Case#2 Egypt, the Troubled Giant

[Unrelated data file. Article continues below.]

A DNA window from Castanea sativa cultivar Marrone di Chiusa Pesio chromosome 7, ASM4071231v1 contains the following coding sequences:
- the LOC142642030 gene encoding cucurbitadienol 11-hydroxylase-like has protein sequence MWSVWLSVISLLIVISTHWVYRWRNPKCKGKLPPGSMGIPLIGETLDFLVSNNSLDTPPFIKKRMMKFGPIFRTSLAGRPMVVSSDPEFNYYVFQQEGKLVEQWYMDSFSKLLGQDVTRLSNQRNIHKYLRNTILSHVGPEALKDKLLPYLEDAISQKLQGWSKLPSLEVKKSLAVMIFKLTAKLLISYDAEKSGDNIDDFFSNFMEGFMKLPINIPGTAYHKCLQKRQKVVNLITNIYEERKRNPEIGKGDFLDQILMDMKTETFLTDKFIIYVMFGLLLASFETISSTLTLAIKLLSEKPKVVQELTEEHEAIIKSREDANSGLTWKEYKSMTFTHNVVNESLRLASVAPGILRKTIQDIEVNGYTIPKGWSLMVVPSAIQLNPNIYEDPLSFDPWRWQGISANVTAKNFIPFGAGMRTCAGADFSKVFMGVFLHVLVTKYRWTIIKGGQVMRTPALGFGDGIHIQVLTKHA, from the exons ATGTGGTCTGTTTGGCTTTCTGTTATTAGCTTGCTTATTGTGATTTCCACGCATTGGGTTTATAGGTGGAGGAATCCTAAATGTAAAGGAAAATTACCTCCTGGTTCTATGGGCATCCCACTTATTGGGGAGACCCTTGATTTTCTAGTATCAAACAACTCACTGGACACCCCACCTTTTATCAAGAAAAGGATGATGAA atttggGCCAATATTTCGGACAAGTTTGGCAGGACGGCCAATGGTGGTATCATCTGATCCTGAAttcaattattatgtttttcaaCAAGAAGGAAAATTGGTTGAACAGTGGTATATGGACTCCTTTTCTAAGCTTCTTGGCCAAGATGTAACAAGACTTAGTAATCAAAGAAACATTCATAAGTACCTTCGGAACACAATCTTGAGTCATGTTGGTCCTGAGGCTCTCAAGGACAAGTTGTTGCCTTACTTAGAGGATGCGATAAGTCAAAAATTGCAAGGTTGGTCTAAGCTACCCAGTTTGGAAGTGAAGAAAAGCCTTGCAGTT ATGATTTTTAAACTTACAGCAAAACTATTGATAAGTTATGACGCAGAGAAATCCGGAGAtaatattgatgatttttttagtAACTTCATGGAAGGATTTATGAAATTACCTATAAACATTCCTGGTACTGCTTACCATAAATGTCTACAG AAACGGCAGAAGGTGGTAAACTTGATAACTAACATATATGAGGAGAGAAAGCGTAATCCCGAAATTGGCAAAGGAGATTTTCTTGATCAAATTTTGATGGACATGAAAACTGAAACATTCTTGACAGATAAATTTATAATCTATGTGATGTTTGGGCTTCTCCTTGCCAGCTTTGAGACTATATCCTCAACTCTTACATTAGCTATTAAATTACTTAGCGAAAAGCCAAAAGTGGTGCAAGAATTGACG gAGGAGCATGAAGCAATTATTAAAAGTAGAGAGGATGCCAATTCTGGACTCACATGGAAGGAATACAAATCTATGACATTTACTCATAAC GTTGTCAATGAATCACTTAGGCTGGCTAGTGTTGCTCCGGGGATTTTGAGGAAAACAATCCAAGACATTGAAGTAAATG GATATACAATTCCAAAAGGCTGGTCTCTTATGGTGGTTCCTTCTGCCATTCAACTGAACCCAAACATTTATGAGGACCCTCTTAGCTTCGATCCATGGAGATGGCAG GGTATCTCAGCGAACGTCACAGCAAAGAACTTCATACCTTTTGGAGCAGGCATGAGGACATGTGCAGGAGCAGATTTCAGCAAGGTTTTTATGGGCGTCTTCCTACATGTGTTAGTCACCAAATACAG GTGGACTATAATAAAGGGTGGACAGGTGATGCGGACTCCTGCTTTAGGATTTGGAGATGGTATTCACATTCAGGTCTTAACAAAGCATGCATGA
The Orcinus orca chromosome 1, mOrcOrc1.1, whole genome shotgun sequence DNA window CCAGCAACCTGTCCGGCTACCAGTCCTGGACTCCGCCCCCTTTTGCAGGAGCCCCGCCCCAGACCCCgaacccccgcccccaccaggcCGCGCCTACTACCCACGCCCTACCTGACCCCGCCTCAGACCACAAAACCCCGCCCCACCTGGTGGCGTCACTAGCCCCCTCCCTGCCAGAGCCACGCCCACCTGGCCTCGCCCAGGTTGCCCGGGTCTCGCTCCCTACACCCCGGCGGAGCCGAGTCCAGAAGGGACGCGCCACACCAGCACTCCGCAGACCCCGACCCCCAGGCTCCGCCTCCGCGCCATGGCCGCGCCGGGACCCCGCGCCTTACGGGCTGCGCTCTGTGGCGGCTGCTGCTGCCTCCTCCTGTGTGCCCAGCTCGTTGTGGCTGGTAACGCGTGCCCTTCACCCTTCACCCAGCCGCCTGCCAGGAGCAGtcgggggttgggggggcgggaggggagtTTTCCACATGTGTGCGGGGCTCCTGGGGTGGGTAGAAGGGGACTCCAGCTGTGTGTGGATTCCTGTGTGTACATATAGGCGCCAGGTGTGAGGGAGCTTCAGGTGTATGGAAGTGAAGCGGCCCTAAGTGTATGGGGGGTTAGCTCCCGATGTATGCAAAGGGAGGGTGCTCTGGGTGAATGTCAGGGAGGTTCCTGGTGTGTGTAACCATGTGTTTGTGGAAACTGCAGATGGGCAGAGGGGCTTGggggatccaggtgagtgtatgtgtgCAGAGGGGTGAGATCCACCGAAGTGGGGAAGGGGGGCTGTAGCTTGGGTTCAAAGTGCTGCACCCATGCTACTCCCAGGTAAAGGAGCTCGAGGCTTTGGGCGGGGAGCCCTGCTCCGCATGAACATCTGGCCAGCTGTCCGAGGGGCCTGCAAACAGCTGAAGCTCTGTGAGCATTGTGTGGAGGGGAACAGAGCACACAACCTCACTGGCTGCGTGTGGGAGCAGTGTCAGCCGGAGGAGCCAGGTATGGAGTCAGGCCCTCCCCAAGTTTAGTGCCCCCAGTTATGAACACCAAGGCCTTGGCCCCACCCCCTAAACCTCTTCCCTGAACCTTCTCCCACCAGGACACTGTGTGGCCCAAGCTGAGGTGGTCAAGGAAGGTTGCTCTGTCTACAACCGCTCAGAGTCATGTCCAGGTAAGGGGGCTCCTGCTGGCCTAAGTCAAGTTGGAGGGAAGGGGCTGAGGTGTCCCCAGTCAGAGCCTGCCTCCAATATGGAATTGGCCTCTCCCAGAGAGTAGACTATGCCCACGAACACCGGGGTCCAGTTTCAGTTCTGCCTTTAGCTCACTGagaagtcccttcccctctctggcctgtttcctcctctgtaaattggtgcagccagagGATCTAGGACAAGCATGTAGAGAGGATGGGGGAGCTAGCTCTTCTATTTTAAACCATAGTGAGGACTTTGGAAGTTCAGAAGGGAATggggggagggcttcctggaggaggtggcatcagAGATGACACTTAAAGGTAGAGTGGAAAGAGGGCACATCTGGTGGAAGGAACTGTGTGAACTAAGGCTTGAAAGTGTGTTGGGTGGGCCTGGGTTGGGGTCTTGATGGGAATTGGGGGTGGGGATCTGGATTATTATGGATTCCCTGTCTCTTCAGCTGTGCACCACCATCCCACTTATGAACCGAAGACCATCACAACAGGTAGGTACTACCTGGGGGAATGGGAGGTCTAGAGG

Chapter#2 case tells us the Egyptian economic situation from 2004 to 2009. For a variety of factors, Egypt had different economic performances during these five years. From 2004 to 2008, the prime minister of Egypt built a more liberal market in Egypt. He used market economy policy to attract more foreign direct investment. Market economy policy can help the Egyptian growth rate because private individuals and corporations are allowed to own property and other assets. This right of ownership provides a powerful incentive for people to work hard, build livelihoods, as continue to invest in Egypt. More and more investment entered Egypt because the Egyptian government created a comfortable investment environment for investors. Thus, there a win-win situation appeared in Egypt; the growth rate increased and investors obtained a more open market. However, high inflation and wealth inequity are two conditions that may slow Egypt’s economic activity in the near future. Maintain high inflation rate decreases the actual value of Egypt’s currency and drains nation’s wealth. The inequitable distribution of wealth could wear down the social fabric, and then destroy the economic system in Egypt. Thus, the Egyptian government should devise a way to decrease the inflation and wealth gap among people. Based on the case described, Egypt’s political system appears to be totalitarian because opposition parties have no actual election rights. The totalitarian government may be unattractive to foreign investors, as it may confiscate their property at whim. Although Egypt is an important emerging market, political uncertainty may deter foreign investment. I think the best case scenario of Egypt’s political system would be to change from mainly totalitarianism to democracy, because democracy is good for economic progress. We know that innovation is the engine of economic growth, and a democratic political...
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